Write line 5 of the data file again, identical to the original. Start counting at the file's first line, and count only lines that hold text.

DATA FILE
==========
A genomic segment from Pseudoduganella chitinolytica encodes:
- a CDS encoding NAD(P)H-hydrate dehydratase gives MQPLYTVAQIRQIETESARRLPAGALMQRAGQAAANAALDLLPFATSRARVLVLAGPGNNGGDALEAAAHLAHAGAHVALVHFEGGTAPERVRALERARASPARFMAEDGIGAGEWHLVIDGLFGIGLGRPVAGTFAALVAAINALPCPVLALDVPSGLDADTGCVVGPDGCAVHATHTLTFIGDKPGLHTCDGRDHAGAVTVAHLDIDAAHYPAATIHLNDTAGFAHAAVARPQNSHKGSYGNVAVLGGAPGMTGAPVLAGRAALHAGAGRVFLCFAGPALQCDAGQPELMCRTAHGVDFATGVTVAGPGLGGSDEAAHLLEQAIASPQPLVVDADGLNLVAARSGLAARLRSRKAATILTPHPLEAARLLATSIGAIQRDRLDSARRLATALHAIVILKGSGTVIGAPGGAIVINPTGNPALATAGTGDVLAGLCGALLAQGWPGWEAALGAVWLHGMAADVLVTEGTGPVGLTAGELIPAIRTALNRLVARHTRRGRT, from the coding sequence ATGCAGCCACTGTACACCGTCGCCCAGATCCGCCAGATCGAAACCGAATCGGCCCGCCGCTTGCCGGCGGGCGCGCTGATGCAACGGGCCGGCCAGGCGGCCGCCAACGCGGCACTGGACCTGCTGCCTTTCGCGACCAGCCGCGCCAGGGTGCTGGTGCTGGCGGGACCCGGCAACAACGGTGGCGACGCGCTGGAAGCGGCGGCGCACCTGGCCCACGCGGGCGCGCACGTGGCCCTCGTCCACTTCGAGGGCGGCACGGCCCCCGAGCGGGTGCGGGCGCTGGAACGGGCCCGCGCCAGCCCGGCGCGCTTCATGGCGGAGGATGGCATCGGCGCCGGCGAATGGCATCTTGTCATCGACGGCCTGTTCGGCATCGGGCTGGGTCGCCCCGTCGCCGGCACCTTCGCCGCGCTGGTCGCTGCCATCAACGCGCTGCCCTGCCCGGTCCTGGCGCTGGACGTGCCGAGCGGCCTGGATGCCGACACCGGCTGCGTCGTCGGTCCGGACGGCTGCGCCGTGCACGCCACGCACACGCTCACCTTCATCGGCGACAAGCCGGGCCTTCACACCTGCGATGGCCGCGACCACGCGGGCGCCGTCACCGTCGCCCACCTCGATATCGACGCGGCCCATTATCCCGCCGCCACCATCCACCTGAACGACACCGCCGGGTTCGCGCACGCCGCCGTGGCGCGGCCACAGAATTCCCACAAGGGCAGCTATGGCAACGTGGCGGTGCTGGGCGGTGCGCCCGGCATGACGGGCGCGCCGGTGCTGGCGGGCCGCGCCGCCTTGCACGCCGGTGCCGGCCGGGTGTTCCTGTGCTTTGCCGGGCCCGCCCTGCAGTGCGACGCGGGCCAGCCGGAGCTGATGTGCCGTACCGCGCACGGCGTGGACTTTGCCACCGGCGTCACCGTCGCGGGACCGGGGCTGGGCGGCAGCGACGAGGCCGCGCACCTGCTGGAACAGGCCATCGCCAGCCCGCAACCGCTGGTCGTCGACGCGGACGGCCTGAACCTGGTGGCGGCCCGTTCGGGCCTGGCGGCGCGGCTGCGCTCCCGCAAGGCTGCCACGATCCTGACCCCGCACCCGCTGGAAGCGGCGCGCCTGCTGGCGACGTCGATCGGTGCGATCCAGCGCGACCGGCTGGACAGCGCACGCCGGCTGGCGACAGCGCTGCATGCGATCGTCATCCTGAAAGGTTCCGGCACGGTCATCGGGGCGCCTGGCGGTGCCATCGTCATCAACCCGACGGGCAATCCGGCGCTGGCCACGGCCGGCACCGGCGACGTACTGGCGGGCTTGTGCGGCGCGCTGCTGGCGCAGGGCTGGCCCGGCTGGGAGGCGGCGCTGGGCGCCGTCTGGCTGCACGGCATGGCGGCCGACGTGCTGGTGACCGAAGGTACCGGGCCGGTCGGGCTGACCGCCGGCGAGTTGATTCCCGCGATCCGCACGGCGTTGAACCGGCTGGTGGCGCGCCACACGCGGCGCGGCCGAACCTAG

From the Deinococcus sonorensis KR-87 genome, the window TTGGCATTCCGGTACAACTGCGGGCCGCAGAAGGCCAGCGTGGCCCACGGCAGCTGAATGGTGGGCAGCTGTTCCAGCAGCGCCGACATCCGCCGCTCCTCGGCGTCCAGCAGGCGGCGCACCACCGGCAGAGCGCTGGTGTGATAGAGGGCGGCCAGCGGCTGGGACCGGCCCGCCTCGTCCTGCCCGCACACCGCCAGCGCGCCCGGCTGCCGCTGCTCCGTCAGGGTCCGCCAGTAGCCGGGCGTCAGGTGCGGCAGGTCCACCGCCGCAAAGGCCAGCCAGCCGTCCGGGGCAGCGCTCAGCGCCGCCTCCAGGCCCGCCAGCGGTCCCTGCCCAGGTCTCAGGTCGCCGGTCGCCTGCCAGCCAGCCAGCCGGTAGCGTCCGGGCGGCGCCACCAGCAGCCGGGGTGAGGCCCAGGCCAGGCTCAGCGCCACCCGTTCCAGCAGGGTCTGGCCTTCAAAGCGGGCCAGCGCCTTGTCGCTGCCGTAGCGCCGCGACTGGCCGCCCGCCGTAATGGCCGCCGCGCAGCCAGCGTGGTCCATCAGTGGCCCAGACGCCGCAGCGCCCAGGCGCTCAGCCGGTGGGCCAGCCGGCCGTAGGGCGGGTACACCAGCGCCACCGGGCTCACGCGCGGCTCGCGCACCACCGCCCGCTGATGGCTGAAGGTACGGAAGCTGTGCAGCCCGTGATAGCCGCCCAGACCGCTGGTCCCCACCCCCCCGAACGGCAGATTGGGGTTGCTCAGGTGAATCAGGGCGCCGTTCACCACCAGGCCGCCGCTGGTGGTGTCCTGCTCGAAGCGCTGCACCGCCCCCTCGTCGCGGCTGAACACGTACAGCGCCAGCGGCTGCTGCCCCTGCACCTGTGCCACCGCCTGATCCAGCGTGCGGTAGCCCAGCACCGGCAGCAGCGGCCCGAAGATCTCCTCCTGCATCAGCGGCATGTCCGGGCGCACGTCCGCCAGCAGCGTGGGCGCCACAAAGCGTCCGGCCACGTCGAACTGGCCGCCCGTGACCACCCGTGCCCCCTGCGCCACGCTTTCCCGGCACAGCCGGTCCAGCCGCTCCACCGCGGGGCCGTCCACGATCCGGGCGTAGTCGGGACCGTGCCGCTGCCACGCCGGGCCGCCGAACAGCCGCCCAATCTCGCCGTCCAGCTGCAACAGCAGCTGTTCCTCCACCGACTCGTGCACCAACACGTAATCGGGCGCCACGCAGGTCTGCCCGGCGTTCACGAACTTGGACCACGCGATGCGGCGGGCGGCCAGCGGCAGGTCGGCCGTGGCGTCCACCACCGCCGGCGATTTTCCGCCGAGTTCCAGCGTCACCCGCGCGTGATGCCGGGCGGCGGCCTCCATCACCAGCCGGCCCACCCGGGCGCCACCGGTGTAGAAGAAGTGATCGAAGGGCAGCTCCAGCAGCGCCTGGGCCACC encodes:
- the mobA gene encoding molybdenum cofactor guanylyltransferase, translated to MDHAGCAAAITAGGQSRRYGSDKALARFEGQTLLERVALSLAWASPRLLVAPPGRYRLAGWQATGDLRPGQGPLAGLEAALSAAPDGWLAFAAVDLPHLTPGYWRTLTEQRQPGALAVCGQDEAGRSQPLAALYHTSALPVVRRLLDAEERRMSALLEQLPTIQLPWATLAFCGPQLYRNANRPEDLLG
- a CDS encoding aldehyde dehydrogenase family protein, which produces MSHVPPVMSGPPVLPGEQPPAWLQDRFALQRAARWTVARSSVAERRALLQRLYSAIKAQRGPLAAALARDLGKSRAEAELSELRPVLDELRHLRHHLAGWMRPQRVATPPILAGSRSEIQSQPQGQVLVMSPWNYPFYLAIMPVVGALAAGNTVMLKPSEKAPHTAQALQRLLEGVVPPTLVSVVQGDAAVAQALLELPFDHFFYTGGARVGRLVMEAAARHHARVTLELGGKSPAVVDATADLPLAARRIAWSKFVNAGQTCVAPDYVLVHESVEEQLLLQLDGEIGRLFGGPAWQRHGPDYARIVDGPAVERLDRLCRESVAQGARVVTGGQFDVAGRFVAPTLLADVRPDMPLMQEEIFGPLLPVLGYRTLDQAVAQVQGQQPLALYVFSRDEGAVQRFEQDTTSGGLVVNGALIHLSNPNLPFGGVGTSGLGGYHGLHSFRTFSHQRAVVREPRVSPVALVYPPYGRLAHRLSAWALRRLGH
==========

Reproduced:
- a CDS encoding aldehyde dehydrogenase family protein, which produces MSHVPPVMSGPPVLPGEQPPAWLQDRFALQRAARWTVARSSVAERRALLQRLYSAIKAQRGPLAAALARDLGKSRAEAELSELRPVLDELRHLRHHLAGWMRPQRVATPPILAGSRSEIQSQPQGQVLVMSPWNYPFYLAIMPVVGALAAGNTVMLKPSEKAPHTAQALQRLLEGVVPPTLVSVVQGDAAVAQALLELPFDHFFYTGGARVGRLVMEAAARHHARVTLELGGKSPAVVDATADLPLAARRIAWSKFVNAGQTCVAPDYVLVHESVEEQLLLQLDGEIGRLFGGPAWQRHGPDYARIVDGPAVERLDRLCRESVAQGARVVTGGQFDVAGRFVAPTLLADVRPDMPLMQEEIFGPLLPVLGYRTLDQAVAQVQGQQPLALYVFSRDEGAVQRFEQDTTSGGLVVNGALIHLSNPNLPFGGVGTSGLGGYHGLHSFRTFSHQRAVVREPRVSPVALVYPPYGRLAHRLSAWALRRLGH